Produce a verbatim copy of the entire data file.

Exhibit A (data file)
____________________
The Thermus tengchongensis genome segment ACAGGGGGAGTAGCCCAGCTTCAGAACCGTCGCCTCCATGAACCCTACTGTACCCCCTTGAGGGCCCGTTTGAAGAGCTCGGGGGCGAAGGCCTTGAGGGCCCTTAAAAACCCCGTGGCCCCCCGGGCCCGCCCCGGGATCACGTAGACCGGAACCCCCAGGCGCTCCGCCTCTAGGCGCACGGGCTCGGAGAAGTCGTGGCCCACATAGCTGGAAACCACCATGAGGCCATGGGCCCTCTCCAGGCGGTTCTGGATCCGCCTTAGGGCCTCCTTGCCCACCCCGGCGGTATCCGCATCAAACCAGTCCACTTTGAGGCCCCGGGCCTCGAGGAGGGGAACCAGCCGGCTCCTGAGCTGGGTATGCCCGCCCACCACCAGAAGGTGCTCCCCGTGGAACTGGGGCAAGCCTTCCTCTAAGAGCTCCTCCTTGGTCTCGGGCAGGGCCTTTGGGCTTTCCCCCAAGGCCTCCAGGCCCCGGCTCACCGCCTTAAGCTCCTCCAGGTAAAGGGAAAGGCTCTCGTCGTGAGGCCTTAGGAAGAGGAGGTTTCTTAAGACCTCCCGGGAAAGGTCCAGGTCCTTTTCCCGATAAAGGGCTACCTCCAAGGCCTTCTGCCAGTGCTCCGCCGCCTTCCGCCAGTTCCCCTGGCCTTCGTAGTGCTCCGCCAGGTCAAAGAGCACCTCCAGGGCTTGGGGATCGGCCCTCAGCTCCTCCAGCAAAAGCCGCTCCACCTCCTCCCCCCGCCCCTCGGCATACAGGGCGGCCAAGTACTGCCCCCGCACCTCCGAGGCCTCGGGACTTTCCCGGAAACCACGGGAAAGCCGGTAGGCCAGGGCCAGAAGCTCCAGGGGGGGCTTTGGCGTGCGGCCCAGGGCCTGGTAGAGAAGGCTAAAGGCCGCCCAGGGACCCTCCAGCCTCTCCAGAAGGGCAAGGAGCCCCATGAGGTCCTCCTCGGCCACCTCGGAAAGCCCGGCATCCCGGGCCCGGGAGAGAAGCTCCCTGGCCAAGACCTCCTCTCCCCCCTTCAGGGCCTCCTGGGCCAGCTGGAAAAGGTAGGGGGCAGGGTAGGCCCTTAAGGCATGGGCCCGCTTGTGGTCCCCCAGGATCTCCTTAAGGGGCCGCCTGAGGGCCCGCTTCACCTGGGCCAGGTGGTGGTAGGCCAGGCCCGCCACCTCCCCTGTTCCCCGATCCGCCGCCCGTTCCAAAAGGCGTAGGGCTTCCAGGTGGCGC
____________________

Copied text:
The Thermus tengchongensis genome segment ACAGGGGGAGTAGCCCAGCTTCAGAACCGTCGCCTCCATGAACCCTACTGTACCCCCTTGAGGGCCCGTTTGAAGAGCTCGGGGGCGAAGGCCTTGAGGGCCCTTAAAAACCCCGTGGCCCCCCGGGCCCGCCCCGGGATCACGTAGACCGGAACCCCCAGGCGCTCCGCCTCTAGGCGCACGGGCTCGGAGAAGTCGTGGCCCACATAGCTGGAAACCACCATGAGGCCATGGGCCCTCTCCAGGCGGTTCTGGATCCGCCTTAGGGCCTCCTTGCCCACCCCGGCGGTATCCGCATCAAACCAGTCCACTTTGAGGCCCCGGGCCTCGAGGAGGGGAACCAGCCGGCTCCTGAGCTGGGTATGCCCGCCCACCACCAGAAGGTGCTCCCCGTGGAACTGGGGCAAGCCTTCCTCTAAGAGCTCCTCCTTGGTCTCGGGCAGGGCCTTTGGGCTTTCCCCCAAGGCCTCCAGGCCCCGGCTCACCGCCTTAAGCTCCTCCAGGTAAAGGGAAAGGCTCTCGTCGTGAGGCCTTAGGAAGAGGAGGTTTCTTAAGACCTCCCGGGAAAGGTCCAGGTCCTTTTCCCGATAAAGGGCTACCTCCAAGGCCTTCTGCCAGTGCTCCGCCGCCTTCCGCCAGTTCCCCTGGCCTTCGTAGTGCTCCGCCAGGTCAAAGAGCACCTCCAGGGCTTGGGGATCGGCCCTCAGCTCCTCCAGCAAAAGCCGCTCCACCTCCTCCCCCCGCCCCTCGGCATACAGGGCGGCCAAGTACTGCCCCCGCACCTCCGAGGCCTCGGGACTTTCCCGGAAACCACGGGAAAGCCGGTAGGCCAGGGCCAGAAGCTCCAGGGGGGGCTTTGGCGTGCGGCCCAGGGCCTGGTAGAGAAGGCTAAAGGCCGCCCAGGGACCCTCCAGCCTCTCCAGAAGGGCAAGGAGCCCCATGAGGTCCTCCTCGGCCACCTCGGAAAGCCCGGCATCCCGGGCCCGGGAGAGAAGCTCCCTGGCCAAGACCTCCTCTCCCCCCTTCAGGGCCTCCTGGGCCAGCTGGAAAAGGTAGGGGGCAGGGTAGGCCCTTAAGGCATGGGCCCGCTTGTGGTCCCCCAGGATCTCCTTAAGGGGCCGCCTGAGGGCCCGCTTCACCTGGGCCAGGTGGTGGTAGGCCAGGCCCGCCACCTCCCCTGTTCCCCGATCCGCCGCCCGTTCCAAAAGGCGTAGGGCTTCCAGGTGGCGC